California Environmental Law and Policy Update - October 28, 2013


Environmental and Policy Focus

Greenhouse Gas Dispute Dismissed Over Lack of Standing to Sue

CourtHouse News - Oct 17

Environmental groups lack standing to challenge the Washington state Ecology Department's refusal to regulate greenhouse gas emissions from oil refineries, the Ninth Circuit ruled. The Washington Environmental Council and the Sierra Club filed a citizen suit under the Clean Air Act (CAA) in 2011, hoping to force the state to set limits on the amount of greenhouse gases emitted from five refineries. They claimed that the state's failure to apply "reasonably available control technology" (RACT) standards to the refineries violated Washington's CAA implementation plan. The Western States Petroleum Association (WSPA) intervened in the case on the side of the state and the refineries, which are responsible for about six percent of the state's greenhouse gas emissions. U.S. District Judge Marsha Pechman ruled for the environmental groups on the RACT claim and ordered the state to impose "reasonably available control technologies" on the refineries by May 2014. But the federal appeals court in Seattle stopped that effort in ruling that the plaintiffs failed to show a "causal connection" between the state's failure to regulate the refineries and the impacts of climate change.

California Appellate Court Rejects Local Governments' Bid for Reimbursement of Storm Water Compliance Costs

Metropolitan News - Oct 18 The State of California is not required to reimburse local governments for the costs of preventing storm water pollution required by the federal Clean Water Act, a California appellate court ruled on October 16. In State Department of Finance v. Commission on State Mandates (County of Los Angeles), a panel of the state Court of Appeal held that the costs of compliance with four specified requirements of a municipal stormwater sewer permit were not reimbursable by the state under Proposition 4. Proposition 4, enacted in 1979, amended the state Constitution to provide, subject to specified exceptions, that if the state Legislature “mandates a new program or higher level of service on any local government,” the state must provide the funds necessary to comply. The Court reasoned that the costs of compliance with the permit mandates are not reimbursable by the state because they are imposed by the federal government, not the state.


A Fight Over Vineyards Pits Redwoods Against Red Wine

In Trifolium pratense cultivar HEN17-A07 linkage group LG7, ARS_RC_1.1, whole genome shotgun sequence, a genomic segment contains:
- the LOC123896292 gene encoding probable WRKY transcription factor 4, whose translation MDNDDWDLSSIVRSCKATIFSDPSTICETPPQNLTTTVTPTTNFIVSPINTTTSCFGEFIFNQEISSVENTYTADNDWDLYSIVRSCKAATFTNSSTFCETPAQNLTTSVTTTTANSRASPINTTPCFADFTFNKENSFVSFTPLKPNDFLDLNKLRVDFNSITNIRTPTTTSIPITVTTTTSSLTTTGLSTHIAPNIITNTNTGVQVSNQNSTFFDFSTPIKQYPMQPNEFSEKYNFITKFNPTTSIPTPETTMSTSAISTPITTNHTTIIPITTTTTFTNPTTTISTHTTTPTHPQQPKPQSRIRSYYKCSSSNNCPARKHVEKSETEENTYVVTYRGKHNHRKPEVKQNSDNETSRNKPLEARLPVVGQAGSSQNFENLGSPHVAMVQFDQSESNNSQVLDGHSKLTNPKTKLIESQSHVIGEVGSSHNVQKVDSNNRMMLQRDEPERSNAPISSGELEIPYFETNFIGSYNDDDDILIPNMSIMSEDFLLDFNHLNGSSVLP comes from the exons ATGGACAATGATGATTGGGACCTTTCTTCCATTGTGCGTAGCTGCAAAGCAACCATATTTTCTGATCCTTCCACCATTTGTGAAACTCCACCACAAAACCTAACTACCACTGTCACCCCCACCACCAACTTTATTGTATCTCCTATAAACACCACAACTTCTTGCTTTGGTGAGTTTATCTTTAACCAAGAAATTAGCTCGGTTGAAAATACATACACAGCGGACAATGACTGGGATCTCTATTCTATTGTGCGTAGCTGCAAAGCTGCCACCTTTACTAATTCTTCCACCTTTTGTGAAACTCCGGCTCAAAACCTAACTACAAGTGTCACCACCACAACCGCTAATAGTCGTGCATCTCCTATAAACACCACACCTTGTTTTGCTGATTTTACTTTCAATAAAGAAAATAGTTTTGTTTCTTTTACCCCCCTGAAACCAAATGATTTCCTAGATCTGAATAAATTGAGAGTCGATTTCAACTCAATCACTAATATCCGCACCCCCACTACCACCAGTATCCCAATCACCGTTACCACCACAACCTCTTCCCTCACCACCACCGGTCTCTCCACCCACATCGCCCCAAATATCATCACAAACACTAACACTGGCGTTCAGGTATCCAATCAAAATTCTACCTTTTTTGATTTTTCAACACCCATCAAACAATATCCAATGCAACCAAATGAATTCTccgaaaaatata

NPR - Oct 18

A coalition of environmental groups is suing to stop a winery from leveling 154 acres of coast redwoods and Douglas firs to make way for grapevines. Redwoods only grow in the relatively cool coastal region of Northern California and southern Oregon. Parts of this range, such as northwestern Sonoma County, have become increasingly coveted by winemakers. California's Department of Forestry and Fire Protection, or CalFire, approved the redwood-clearing project in May 2012.

California Environmental Protection Agency Report Helps California Prepare for Extreme Heat

Sierra Sun Times - Oct 18 With climate models projecting a significant increase in the frequency and duration of extreme heat, a workgroup led by the California Environmental Protection Agency (CalEPA) and the California Department of Public Health (CDPH) developed recommendations to help the state become better prepared and more resilient to increasing temperature and extreme heat events. The recommendations were released in a new report, “Preparing California for Extreme Heat.” During a 10-day heat wave in 2006, more than 650 Californians died due to heat-related conditions. “Extreme heat is one of the deadliest natural hazards and we must take action to reduce the negative health impacts on Californians,” said California Department of Public Health Director and State Health Officer Dr. Ron Chapman.


California Bullet Train Construction Begins, Locals Angry

The Huffington Post - Oct 21

Engineering work has begun in the Fresno area on the first 30-mile track segment of California’s high-speed rail line, a system that planners expect will eventually link Northern and Southern California. Though construction jobs and future improved access to economic opportunity could help Fresno’s economy, opposition to the project in the region has grown fierce.


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Allen Matkins on:

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